How to Insert Nasogastric Tube ( Nursing Skills)

Procedure Guideline for Inserting a Nasogastric Tube

  • Verify the health care provider’s orders.
  • Perform hand hygiene.
  • Gather the necessary equipment and supplies.
  • Provide for the patient’s privacy.
  • Introduce yourself to the patient and family, if present.
  • Identify the patient using two identifiers, such as name and birth date or name and account number, according to your agency’s policy.

Wat Procedure Guideline for Inserting a Nasogastric Tube


  • Explain the procedure. Assess the patient’s cough and gag reflexes.
  • Position the patient upright in the high Fowler’s position, unless contraindicated. If the patient is comatose, raise the head of the bed, as tolerated, into the semi-Fowler’s position. If necessary, have NAP help with the positioning of confused or comatose patients. If the patient must lie supine, place him or her in the reverse Trendelenburg position.
  • Apply the pulse oximeter, and measure the patient’s vital signs.
  • Assess the patency of each nare.
  • To determine the length of the tube to be inserted, measure the distance from the tip of the nose to the earlobe, and then from the earlobe to the xiphoid process of the sternum. Mark the required tube length with tape or indelible ink.
  • If the tube has a surface lubricant, dip it into a glass of room-temperature water to activate it. For other tubes, apply a water-soluble lubricant, according to the manufacturer’s instructions.
  • Apply clean gloves.
  • Prepare the nasogastric or nasoenteric tube for intubation:
    • Using a 30-mL to 60-mL catheter-tip syringe, inject 10 mL of water into the tube. If you are using a stylet, make certain it is securely positioned within the tube.
  • Explain the procedure to the patient, and then gently insert the tube through one nostril to the back of the throat (posterior nasopharynx), aiming back and down toward the ear. The patient may gag.
  • As the tube passes the nasopharynx, have the patient bend his or her head toward the chest.
  • Encourage the patient to swallow by giving him or her small sips of water or ice chips. Advance the tube as the patient swallows. Emphasize that the patient needs to mouth breathe and swallow throughout the procedure.
  • When the tip of the tube is approximately 25 cm to 30 cm [10 inches to 12 inches], assess for air coming out of the tubing. If the tube entered the trachea instead of the esophagus, air exchange may be heard. If air is present, withdrawal the tube and start again. If there is no air, continue to advance the tube to the distance marker.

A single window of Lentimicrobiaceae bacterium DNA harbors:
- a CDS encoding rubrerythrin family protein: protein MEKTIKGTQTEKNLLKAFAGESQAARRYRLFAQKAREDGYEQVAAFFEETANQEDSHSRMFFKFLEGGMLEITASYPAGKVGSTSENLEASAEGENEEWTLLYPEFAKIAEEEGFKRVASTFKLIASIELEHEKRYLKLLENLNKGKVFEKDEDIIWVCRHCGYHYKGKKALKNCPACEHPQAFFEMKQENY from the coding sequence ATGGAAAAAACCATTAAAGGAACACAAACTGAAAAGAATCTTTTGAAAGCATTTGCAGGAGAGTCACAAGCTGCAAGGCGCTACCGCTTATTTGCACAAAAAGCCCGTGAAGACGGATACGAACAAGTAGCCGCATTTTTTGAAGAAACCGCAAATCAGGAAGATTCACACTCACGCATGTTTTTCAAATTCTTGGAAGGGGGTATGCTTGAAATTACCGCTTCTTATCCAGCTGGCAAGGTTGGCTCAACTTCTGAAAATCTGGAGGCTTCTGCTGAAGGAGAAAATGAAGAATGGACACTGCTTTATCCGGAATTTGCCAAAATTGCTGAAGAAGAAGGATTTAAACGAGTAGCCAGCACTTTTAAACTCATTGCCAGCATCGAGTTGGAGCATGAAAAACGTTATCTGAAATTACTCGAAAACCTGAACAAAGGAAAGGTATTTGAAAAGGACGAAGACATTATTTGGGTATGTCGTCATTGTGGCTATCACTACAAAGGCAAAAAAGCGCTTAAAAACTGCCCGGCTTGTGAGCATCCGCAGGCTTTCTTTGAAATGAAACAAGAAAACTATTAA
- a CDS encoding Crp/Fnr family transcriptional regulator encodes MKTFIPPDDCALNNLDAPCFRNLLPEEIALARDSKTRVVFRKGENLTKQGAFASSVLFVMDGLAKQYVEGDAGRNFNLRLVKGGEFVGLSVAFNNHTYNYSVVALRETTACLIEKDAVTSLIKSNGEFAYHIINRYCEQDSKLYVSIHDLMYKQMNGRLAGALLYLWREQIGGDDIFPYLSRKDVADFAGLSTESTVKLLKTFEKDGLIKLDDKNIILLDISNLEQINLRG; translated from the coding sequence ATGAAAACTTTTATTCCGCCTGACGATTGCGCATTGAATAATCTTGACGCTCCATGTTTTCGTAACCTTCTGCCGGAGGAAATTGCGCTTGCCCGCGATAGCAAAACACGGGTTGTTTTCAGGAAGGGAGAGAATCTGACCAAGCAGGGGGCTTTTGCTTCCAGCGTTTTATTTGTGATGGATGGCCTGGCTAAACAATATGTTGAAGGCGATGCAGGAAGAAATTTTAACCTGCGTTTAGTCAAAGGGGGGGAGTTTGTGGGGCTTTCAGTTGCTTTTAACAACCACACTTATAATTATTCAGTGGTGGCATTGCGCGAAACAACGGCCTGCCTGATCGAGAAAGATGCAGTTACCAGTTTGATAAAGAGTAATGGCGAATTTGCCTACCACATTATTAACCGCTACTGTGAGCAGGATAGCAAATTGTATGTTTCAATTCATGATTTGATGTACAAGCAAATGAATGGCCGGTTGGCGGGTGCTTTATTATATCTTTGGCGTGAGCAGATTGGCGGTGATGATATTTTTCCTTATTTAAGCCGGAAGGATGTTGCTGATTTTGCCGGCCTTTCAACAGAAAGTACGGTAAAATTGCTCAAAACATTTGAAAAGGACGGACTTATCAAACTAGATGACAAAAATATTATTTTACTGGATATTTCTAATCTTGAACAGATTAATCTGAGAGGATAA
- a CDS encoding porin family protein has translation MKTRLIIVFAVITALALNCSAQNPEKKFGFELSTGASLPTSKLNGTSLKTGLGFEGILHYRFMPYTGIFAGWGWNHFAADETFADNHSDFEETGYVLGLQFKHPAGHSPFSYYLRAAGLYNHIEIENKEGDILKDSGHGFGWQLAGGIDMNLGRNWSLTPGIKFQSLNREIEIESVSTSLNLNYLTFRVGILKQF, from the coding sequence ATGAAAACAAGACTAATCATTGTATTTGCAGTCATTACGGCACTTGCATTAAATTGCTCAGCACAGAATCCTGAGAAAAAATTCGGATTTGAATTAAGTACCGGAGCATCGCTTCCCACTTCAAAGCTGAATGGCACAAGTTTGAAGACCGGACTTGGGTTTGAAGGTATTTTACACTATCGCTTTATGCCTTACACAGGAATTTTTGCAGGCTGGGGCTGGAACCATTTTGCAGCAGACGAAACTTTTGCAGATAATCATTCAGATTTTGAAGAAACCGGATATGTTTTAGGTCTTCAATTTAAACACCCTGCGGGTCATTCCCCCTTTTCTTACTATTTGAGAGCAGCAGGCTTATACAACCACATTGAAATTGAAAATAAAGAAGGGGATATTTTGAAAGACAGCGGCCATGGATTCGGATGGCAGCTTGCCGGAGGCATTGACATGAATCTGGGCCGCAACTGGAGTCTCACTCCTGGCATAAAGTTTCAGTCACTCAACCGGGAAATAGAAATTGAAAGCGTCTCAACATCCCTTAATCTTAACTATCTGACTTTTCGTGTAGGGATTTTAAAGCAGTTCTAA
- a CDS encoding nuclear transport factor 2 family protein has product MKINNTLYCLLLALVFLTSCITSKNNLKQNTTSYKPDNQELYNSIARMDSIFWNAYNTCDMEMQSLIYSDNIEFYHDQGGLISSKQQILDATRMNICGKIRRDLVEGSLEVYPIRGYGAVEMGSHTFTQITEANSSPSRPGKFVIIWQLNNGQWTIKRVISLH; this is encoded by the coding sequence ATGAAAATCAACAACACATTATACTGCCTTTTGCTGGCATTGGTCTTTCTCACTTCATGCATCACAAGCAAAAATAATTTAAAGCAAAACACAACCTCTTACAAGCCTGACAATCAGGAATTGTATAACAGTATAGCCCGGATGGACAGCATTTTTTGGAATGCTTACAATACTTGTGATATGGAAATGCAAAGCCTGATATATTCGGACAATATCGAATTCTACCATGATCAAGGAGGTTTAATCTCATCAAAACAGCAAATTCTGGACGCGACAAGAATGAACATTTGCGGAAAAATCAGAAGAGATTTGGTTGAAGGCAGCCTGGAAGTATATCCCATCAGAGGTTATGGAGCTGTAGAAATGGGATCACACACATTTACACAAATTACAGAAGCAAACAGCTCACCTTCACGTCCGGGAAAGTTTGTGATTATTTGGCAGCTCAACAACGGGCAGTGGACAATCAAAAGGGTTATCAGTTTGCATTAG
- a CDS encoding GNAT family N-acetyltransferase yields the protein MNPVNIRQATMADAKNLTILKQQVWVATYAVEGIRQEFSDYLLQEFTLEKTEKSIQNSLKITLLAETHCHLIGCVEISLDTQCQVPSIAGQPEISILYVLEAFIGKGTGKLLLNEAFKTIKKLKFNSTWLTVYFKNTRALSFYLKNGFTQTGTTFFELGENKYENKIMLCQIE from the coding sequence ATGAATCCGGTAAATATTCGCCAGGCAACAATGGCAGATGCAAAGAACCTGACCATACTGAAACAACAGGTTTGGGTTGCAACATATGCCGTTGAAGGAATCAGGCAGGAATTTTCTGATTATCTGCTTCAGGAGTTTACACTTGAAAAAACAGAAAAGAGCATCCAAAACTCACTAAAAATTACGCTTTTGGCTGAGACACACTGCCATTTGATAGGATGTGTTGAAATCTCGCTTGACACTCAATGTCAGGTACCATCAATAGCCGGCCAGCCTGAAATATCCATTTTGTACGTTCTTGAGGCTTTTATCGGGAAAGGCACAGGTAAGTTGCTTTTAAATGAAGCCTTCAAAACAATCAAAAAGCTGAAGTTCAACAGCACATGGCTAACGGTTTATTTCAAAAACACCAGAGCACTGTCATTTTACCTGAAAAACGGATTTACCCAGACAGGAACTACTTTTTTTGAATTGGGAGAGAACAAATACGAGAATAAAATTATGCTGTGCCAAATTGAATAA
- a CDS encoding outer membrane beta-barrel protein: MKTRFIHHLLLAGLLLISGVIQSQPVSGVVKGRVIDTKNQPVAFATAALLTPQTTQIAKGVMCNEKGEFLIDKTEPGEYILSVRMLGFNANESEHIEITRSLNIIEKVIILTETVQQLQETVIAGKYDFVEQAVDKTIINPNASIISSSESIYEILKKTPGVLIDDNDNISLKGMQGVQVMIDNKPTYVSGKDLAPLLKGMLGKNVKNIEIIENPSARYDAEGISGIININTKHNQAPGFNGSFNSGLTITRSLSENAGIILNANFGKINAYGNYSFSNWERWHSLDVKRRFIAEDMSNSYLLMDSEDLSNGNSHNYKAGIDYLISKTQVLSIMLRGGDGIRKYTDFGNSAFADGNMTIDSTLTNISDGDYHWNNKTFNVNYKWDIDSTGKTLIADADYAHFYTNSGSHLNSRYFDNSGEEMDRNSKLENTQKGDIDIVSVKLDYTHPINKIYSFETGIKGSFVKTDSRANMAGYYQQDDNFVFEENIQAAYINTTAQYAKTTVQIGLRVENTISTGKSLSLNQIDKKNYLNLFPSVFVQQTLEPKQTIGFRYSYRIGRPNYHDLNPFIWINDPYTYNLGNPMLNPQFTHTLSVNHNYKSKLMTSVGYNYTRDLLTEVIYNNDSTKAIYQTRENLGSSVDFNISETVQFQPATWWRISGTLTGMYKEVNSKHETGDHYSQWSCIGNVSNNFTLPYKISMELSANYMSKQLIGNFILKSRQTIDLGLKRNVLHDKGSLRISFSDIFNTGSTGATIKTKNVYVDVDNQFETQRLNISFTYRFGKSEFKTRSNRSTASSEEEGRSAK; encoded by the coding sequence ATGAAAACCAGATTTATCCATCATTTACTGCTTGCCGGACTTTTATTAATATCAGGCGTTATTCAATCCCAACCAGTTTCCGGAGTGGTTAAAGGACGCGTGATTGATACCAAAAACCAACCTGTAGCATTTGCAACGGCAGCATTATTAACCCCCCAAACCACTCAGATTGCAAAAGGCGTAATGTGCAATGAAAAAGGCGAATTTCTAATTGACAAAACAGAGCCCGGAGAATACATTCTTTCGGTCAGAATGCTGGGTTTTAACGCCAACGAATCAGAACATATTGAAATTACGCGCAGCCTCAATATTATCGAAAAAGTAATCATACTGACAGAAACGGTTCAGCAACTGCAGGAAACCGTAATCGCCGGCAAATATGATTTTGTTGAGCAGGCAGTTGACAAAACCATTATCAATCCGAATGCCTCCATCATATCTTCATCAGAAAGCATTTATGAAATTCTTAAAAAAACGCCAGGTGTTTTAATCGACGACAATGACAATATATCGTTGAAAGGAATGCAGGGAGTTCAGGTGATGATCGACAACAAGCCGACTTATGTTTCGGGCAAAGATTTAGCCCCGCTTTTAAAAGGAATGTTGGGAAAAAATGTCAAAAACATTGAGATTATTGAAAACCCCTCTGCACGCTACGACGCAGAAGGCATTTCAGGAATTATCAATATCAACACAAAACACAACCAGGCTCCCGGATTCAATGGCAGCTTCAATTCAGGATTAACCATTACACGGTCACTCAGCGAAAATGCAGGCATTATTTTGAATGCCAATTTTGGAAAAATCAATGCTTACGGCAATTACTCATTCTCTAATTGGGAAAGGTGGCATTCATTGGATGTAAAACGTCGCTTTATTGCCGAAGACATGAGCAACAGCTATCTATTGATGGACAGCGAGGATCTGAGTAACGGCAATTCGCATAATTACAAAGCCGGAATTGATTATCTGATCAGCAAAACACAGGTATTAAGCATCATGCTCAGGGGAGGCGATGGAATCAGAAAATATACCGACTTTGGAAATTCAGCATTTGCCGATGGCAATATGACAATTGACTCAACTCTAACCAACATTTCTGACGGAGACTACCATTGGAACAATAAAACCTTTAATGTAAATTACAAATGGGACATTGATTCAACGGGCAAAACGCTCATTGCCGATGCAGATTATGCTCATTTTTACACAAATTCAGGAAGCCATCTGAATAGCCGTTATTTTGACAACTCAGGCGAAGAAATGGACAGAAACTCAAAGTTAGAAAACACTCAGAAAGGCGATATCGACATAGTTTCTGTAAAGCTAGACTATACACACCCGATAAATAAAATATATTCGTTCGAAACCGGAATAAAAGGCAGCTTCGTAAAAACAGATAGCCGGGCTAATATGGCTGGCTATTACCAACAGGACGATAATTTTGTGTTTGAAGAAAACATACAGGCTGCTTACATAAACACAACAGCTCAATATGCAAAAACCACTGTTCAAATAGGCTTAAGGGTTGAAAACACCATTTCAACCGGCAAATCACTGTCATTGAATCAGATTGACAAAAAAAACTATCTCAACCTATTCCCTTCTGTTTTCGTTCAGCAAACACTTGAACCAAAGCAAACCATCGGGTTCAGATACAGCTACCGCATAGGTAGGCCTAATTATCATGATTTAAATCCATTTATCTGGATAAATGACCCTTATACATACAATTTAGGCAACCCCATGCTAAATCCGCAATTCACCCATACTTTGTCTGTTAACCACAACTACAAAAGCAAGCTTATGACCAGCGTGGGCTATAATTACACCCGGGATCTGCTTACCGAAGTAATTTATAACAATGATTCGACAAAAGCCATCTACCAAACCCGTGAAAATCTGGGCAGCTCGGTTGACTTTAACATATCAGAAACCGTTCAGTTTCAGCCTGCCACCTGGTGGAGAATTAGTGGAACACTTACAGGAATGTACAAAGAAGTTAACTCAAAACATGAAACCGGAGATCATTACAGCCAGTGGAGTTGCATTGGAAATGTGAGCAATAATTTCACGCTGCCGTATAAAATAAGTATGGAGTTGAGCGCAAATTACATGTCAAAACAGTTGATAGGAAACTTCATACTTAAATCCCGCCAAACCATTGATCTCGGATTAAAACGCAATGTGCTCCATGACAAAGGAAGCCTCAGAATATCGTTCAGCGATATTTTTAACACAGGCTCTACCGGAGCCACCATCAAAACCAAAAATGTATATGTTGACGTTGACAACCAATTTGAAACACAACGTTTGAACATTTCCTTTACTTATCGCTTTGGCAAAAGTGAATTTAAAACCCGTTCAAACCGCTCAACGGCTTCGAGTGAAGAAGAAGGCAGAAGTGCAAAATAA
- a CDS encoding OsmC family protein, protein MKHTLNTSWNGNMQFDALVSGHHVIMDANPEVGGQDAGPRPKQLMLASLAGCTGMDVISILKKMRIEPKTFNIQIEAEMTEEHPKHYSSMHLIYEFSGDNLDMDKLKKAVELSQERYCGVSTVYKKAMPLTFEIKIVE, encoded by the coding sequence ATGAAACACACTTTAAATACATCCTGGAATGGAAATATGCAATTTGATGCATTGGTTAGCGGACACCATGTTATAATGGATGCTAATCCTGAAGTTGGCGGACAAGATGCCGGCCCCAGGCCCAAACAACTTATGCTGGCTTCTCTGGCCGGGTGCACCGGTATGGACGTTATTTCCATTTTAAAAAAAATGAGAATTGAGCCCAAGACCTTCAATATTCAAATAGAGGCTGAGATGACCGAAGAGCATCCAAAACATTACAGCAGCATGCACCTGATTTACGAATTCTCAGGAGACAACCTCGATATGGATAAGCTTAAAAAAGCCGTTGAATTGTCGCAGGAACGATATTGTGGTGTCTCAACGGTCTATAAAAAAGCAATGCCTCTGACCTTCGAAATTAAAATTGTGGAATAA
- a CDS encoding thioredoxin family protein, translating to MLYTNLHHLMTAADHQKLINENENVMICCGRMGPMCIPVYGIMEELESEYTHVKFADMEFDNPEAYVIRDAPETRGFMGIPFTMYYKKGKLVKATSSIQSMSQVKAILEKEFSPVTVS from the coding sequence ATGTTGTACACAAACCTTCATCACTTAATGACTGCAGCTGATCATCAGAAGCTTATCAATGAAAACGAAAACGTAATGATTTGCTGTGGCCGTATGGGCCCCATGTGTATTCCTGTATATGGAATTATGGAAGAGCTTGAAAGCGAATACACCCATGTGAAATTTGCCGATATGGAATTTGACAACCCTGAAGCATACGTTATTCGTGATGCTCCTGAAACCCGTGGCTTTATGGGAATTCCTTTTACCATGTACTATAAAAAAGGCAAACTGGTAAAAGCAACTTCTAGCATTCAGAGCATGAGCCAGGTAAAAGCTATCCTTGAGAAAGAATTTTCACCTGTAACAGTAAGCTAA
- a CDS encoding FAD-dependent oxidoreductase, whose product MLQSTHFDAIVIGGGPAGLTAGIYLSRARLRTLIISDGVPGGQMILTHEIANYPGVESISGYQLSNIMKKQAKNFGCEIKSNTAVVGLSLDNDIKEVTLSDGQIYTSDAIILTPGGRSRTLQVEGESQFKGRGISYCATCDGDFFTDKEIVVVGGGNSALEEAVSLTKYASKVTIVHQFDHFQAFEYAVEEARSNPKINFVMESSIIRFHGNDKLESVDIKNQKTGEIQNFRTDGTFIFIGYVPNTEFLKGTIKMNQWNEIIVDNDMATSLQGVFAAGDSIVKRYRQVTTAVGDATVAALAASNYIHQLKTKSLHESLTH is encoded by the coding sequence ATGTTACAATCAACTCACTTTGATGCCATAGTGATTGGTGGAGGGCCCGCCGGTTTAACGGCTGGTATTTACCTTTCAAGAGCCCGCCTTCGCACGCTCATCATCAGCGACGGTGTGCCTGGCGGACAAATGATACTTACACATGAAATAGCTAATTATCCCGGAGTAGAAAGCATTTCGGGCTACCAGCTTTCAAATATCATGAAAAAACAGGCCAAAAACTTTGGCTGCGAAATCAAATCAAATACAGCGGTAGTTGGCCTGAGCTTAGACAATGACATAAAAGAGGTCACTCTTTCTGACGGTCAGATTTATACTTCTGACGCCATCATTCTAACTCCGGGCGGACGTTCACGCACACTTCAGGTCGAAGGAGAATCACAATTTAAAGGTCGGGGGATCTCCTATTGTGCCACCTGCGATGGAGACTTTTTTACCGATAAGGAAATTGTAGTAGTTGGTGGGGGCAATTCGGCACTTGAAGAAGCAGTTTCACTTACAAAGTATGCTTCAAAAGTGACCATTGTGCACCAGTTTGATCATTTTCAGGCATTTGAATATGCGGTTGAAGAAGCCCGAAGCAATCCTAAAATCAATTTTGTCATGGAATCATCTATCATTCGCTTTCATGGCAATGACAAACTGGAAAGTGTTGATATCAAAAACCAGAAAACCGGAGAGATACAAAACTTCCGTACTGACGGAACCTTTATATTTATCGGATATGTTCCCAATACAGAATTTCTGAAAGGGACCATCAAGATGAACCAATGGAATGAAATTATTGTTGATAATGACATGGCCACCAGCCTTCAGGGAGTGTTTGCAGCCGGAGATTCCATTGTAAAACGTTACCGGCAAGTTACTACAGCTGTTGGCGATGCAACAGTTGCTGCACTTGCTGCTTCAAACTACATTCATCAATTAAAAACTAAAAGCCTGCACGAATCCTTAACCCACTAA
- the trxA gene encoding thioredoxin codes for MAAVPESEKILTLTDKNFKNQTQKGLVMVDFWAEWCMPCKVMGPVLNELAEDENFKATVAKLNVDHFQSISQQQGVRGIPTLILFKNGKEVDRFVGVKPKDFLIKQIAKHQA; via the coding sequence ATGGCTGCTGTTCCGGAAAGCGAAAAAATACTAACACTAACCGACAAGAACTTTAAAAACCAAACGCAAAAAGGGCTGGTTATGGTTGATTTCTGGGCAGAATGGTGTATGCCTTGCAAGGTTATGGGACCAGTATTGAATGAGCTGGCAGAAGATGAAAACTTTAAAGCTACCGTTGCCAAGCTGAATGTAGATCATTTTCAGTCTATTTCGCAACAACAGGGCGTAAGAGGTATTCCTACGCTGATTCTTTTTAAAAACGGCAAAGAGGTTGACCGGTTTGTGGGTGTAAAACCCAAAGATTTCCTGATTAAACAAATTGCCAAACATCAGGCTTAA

• Check the tube position at the back of the patient’s throat with a penlight and tongue blade.
  • Temporarily anchor the tube to the patient’s nose with a small piece of tape.
  • Check the placement of the tube by aspirating stomach contents and checking pH. See the video skill “Managing a Nasogastric Tube.”
  • Anchor the tube to the patient’s nose, avoiding pressure on the nares. Mark the exit site on the tube with indelible ink. Select one of the following options for anchoring:


  • Apply a tincture of benzoin or other skin adhesive to the tip of the patient’s nose. It should feel tacky.
  • Remove your gloves. Cut a piece of hypo-allergenic tape 10 cm (4 inches) long, or prepare a membrane dressing or other securing device. Split one end of the tape lengthwise 5 cm (2 inches).
  • Place the intact end of the tape over the bridge of the patient’s nose. Secure the ends of the new tape out of the way while removing the temporary tape.
  • Wrap each of the 5-cm strips in opposite directions around the tube as it exits the nose.

Membrane dressing:

  • Apply a tincture of benzoin or another skin protectant to the patient’s cheek and to the area of the tube to be secured.
  • Place the tube against the patient’s cheek, and secure it with the membrane dressing, out of the patient’s line of vision.

 Tube fixation device:

  • Apply the wide end of the patch to the bridge of the patient’s nose.
  • Slip the connector around the feeding tube where it exits the nose.
  • Fasten the end of the NG tube to the patient’s gown using a clip or a piece of tape. Do not use safety pins to pin the tube to the gown.
  • Help the patient into a comfortable position.
  • Obtain a chest or abdominal xray to verify placement.
  • Apply clean gloves, and administer oral hygiene. Clean the tubing at the nostril with a washcloth dampened in mild soap and water.
  • Dispose of used supplies.
  • Remove and dispose of used gloves. Perform hand hygiene.
  • Help the patient into a comfortable position, and place toiletries and personal items within reach.
  • Place the call light within easy reach, and make sure the patient knows how to use it to summon assistance.
  • To ensure the patient’s safety, raise the appropriate number of side rails and lower the bed to the lowest position.

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